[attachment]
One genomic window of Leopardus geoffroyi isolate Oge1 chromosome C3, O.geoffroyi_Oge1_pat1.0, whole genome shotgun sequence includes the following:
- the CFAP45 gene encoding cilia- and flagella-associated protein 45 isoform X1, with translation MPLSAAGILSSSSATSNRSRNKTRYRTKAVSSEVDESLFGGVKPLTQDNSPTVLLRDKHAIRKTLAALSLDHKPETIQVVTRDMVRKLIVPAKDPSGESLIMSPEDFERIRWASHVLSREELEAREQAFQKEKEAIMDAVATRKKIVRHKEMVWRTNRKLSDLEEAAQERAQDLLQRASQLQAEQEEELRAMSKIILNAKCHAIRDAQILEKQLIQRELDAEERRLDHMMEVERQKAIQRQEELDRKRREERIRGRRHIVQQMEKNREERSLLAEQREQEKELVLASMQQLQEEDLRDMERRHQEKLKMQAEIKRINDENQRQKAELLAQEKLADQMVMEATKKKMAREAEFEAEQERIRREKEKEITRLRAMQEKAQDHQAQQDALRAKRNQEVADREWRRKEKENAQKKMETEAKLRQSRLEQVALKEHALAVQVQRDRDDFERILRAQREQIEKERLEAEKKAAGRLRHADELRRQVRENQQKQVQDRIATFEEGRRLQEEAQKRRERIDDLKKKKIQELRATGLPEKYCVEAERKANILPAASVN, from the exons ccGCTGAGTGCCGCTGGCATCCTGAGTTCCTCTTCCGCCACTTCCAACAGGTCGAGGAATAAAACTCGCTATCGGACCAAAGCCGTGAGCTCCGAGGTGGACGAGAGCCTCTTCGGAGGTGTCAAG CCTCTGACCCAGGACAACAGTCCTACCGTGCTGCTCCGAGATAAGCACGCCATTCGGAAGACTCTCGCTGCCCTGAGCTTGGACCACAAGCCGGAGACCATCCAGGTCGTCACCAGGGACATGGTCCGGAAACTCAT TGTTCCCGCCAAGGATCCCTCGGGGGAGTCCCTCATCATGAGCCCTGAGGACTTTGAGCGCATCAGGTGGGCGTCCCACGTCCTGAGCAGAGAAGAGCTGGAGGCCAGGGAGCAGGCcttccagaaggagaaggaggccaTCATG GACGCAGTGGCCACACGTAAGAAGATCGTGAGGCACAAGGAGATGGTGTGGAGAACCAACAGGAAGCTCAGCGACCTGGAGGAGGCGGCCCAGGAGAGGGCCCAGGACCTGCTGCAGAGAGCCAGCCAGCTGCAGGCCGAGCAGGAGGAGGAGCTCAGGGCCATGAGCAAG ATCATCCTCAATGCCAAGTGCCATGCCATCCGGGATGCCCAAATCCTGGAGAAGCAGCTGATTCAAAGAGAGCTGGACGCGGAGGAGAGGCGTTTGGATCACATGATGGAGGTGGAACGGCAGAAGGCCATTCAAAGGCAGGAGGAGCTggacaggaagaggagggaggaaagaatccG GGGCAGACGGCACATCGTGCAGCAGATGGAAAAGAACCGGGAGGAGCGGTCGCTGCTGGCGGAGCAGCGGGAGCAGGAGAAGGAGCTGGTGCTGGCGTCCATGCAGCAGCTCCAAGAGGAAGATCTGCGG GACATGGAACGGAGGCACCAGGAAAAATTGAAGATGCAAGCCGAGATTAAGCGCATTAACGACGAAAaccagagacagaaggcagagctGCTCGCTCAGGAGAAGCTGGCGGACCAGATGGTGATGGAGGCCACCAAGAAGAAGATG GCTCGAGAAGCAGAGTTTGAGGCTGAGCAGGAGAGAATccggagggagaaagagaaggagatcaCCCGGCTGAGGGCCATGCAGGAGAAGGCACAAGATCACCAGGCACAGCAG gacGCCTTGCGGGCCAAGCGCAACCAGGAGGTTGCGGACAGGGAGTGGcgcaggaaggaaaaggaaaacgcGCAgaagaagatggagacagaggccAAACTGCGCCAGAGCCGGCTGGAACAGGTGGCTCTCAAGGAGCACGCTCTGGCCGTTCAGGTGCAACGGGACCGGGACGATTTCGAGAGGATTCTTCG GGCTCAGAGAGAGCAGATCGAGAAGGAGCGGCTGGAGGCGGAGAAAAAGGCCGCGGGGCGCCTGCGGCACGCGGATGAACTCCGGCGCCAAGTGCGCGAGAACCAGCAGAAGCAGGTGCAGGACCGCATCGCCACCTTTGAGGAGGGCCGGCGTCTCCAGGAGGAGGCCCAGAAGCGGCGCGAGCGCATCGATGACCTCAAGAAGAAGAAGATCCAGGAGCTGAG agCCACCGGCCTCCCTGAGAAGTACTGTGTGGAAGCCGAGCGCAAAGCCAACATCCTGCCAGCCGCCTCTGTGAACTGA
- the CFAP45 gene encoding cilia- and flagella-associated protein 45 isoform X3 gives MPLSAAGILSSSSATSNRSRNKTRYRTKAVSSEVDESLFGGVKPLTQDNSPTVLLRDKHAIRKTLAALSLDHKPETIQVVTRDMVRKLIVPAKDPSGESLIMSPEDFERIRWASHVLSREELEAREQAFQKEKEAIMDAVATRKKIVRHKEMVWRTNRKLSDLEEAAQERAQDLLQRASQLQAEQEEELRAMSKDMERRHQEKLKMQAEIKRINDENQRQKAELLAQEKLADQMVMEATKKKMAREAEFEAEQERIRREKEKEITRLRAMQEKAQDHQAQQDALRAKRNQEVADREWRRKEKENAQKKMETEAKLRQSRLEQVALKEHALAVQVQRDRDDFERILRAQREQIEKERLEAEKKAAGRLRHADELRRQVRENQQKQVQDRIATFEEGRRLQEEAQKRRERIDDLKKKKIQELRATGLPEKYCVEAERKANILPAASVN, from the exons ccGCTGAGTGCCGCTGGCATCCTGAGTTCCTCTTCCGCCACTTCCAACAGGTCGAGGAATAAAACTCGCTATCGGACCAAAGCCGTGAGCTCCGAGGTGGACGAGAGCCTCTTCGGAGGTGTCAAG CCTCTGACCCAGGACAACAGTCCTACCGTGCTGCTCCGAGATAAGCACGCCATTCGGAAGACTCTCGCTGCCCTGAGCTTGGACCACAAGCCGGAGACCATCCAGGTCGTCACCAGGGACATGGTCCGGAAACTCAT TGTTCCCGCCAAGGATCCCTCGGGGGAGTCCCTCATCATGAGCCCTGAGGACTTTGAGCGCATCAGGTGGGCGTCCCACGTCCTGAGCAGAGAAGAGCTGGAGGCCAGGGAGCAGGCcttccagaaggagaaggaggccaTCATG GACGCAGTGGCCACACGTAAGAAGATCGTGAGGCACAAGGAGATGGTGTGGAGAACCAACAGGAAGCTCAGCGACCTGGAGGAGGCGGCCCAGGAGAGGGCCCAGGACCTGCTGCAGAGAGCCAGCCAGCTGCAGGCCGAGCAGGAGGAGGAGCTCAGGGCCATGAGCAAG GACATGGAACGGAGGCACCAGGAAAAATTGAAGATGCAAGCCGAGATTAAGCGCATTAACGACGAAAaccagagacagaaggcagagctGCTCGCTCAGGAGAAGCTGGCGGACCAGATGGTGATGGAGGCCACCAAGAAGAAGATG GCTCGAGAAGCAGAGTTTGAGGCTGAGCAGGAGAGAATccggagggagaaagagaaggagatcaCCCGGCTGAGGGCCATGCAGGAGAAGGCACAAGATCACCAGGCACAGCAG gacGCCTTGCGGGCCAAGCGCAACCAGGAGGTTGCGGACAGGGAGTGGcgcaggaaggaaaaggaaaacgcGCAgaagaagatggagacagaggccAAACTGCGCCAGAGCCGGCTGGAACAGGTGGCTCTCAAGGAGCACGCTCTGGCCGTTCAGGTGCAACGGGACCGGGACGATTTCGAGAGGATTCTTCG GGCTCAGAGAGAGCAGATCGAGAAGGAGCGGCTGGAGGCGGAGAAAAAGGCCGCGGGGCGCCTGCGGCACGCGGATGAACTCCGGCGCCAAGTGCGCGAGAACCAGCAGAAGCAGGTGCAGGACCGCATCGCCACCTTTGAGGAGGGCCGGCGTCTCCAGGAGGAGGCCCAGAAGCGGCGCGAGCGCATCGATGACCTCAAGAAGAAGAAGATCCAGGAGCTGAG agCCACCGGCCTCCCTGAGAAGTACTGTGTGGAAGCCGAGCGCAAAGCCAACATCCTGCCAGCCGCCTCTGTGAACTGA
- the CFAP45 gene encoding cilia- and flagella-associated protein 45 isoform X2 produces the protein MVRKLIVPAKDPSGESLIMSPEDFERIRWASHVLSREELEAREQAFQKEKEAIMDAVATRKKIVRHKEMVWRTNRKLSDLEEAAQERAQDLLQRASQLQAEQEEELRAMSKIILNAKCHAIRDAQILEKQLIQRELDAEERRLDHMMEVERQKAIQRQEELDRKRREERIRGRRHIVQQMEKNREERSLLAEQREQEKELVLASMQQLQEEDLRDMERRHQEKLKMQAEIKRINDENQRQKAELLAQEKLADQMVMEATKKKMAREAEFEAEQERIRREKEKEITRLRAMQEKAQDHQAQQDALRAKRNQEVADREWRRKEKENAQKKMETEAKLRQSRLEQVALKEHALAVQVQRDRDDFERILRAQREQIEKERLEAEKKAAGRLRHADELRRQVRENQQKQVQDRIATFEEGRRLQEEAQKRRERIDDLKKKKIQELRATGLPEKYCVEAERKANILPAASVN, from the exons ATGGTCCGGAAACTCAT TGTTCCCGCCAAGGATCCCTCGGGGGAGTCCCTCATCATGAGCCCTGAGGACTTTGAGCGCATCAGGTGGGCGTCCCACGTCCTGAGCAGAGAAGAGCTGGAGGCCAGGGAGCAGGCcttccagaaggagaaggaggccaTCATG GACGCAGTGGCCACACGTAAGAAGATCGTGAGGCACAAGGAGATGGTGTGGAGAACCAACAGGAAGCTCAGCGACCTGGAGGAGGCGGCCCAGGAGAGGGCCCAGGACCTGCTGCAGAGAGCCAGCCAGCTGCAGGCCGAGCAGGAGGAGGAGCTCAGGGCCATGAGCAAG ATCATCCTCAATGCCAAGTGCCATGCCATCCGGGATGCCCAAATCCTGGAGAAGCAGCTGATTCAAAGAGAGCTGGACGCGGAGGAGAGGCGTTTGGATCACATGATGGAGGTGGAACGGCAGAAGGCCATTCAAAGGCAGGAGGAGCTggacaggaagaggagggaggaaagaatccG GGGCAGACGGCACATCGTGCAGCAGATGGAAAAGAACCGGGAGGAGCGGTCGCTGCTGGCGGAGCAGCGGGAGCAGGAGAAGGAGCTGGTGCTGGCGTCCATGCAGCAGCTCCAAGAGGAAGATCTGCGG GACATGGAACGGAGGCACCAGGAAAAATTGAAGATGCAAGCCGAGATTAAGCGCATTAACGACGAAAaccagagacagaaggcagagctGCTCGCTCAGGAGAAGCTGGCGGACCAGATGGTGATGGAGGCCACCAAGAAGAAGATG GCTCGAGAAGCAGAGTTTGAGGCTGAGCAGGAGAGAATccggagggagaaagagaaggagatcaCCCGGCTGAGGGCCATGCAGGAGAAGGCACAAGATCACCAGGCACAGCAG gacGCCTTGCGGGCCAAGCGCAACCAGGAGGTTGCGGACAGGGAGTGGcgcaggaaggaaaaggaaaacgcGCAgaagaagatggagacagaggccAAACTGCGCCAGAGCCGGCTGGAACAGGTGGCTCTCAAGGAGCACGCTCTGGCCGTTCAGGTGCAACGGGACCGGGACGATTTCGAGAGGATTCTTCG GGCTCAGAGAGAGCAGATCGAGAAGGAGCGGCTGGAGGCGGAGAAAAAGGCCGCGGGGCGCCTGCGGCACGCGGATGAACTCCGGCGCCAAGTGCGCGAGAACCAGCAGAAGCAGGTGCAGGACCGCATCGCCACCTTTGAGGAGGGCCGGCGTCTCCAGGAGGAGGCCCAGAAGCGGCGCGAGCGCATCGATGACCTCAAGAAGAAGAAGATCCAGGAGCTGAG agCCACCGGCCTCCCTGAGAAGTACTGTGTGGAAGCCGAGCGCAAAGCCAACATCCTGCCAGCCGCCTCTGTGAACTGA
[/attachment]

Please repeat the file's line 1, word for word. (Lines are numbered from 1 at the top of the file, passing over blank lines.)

One genomic window of Leopardus geoffroyi isolate Oge1 chromosome C3, O.geoffroyi_Oge1_pat1.0, whole genome shotgun sequence includes the following: